A career criminal from Hove has been jailed for seven years after targeting wealthy London tourists, including a Saudi Arabian prince.
Yuri Harris, 48, of Grand Avenue, Hove, was sent to prison after a British Transport Police (BTP) investigation.
His accomplice, Maher Ghalaini, 50, of Ealing, London, was jailed for four years when the pair appeared today at Southwark Crown Court.
Harris lived a lavish lifestyle funded by his ill-gotten gains, including renting a luxury property in Chelsea.
And the pair spent more than £8,500 using a stolen credit card in a 30-minute spree in Selfridges in Oxford Street, London.
BTP detectives followed Harris after receiving a tip-off. He and Ghalaini were posing as directors of a phoney jewellery company at an international jewellery fair in Earls Court, London, in September 2009.
They were arrested on suspicion of conspiracy to steal after being spotted paying particular attention to delegates’ bags and handbags.
Further inquiries linked them to thefts from two wealthy individuals’ chauffeur-driven cars in London a month earlier.
Within days the pair had used a stolen credit card to buy designer clothes and jewellery worth more than £11,000 from Selfridges and other shops in the Oxford Street and Bond Street area.
Harris had previously been arrested and jailed for offences at Heathrow Airport and also in France and Switzerland, where he had conspired with another man to steal a case of valuables at a jewellery trade fair in Basel.
At an earlier trial Harris was found guilty of conspiracy to steal, money laundering and having false identity cards.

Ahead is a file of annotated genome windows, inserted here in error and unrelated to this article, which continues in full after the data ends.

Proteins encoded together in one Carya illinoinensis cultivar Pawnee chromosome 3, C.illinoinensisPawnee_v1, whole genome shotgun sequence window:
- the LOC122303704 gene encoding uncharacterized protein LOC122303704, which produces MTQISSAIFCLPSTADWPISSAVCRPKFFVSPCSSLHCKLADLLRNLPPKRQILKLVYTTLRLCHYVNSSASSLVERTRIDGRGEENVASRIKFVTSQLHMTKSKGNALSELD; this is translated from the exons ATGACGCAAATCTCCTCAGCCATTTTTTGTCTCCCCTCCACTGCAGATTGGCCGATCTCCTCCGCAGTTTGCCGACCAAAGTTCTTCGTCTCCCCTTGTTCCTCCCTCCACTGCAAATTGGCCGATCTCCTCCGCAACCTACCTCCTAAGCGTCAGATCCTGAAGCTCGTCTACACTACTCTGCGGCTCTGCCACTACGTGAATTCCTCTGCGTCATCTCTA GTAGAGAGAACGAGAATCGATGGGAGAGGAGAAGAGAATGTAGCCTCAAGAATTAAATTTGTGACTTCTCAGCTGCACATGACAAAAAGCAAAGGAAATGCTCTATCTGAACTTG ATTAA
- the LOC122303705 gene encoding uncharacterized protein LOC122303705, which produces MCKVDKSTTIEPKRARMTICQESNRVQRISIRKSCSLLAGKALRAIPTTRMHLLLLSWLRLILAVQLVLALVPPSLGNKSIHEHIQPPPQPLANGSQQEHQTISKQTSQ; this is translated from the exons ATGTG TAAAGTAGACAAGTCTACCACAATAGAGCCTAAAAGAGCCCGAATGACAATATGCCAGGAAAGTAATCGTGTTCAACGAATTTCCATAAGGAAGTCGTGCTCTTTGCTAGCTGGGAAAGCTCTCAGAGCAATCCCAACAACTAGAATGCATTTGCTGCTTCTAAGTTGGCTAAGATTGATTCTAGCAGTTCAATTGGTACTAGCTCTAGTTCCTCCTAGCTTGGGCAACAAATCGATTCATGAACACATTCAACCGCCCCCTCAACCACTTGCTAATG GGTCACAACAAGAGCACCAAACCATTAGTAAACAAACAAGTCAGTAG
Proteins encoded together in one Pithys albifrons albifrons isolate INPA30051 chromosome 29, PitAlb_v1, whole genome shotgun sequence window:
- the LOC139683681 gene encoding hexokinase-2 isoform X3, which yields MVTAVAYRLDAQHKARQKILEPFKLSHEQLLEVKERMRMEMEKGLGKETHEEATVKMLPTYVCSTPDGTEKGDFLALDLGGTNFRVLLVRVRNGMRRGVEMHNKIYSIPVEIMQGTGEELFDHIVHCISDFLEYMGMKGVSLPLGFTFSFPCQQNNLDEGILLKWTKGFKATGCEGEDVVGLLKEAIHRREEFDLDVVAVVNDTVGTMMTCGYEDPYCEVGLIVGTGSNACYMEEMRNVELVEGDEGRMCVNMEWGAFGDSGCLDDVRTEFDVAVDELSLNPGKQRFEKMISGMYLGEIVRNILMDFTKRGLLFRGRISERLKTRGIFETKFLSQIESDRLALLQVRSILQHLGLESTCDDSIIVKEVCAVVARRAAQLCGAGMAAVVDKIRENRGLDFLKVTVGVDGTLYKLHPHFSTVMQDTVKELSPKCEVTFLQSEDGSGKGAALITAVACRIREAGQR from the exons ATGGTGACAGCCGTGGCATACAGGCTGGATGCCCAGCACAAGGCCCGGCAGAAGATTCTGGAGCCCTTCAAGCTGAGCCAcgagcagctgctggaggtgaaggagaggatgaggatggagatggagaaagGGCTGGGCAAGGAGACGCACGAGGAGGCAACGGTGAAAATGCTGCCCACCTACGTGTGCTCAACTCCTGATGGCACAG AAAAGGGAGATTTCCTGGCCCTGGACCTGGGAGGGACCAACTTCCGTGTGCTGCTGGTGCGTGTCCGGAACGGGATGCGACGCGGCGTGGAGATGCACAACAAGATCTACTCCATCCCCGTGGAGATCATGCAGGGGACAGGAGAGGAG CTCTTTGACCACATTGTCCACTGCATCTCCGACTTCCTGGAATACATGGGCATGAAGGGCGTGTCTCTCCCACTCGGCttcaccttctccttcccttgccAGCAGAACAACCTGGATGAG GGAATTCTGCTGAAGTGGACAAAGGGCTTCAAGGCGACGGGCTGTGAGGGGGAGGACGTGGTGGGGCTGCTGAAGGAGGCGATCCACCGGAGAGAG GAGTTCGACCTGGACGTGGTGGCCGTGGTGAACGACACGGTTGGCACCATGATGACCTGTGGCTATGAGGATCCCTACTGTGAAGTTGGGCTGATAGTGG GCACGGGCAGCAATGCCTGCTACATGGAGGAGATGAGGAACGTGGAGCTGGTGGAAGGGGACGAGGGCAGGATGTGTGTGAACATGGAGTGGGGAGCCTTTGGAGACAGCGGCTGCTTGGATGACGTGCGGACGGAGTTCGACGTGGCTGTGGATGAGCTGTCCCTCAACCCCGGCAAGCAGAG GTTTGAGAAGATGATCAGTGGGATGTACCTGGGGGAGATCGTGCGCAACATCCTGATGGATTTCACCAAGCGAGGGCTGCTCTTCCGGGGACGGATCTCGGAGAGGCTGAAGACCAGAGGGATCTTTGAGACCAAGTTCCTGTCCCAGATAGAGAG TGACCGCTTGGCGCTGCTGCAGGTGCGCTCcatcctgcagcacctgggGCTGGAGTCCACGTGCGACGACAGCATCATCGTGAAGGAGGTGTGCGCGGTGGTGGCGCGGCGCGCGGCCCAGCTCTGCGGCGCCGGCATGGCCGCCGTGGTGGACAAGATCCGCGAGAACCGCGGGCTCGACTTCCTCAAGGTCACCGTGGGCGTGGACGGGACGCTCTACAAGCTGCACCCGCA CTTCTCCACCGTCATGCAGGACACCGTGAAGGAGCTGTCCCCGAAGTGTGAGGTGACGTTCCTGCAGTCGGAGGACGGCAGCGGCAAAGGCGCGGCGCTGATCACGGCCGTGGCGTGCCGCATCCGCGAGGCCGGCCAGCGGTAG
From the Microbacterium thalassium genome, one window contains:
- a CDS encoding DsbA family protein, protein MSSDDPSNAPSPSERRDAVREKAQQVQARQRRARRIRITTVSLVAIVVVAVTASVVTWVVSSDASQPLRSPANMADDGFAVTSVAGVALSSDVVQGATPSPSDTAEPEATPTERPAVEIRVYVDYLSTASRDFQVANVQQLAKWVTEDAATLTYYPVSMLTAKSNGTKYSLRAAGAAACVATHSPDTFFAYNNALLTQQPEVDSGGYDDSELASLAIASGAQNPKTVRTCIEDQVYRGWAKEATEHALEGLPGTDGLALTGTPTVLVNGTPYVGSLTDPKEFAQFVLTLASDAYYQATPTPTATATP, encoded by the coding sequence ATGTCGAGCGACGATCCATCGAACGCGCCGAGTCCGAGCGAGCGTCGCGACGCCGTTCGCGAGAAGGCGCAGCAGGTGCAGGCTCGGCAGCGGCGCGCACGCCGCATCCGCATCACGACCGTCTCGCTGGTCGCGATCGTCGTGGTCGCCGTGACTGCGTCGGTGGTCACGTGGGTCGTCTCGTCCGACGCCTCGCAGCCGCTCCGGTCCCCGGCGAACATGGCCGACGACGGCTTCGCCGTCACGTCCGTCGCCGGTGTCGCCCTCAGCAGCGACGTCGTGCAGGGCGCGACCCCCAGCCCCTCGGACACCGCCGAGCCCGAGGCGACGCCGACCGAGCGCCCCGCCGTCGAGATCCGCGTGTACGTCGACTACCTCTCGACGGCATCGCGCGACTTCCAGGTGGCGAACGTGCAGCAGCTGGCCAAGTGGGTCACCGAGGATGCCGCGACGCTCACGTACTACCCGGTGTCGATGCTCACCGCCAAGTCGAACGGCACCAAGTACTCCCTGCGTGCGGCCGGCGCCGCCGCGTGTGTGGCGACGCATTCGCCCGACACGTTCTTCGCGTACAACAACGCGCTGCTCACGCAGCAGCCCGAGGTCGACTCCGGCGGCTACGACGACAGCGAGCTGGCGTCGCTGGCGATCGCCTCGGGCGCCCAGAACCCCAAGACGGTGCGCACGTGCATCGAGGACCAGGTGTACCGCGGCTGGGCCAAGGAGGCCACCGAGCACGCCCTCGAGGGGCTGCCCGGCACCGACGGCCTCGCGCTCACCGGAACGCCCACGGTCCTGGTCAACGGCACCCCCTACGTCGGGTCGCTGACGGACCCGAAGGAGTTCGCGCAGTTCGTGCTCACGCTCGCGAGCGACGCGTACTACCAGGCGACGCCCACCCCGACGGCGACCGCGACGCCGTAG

Ghalaini, of North Road, Ealing, pleaded guilty to conspiracy to steal, having a false passport in his name and fraudulent use of a credit card.
BTP Detective Sergeant John Wolstenholme said: “These were highly organised thefts which were carried out with military-like precision by two professional, well-heeled thieves, each with a long and chequered criminal history.
“When questioned, Harris could not properly account for how he was living such a lavish lifestyle legitimately – a fact that proved vital in his particular downfall.”
Det Sgt Wolstenholme said that officers were aware of Harris’s previous criminal activities and had kept a close eye on him because they had intelligence to suggest he was still criminally active.
Following his arrest alongside Ghalaini at Earls Court, officers used mobile phone analysis as part of their investigation to link them to the two thefts in central London the previous month.
“Harris and Ghalaini operated together on an almost daily basis at crowded tourist destinations in central London throughout the summer,” Det Sgt Wolstenholme said.
“Documents recovered from them after their arrests also revealed they had firm plans to travel to a further jewellery fair in Vicenza, Italy.
“Thankfully they were unable to make that trip and cause any further misery.”
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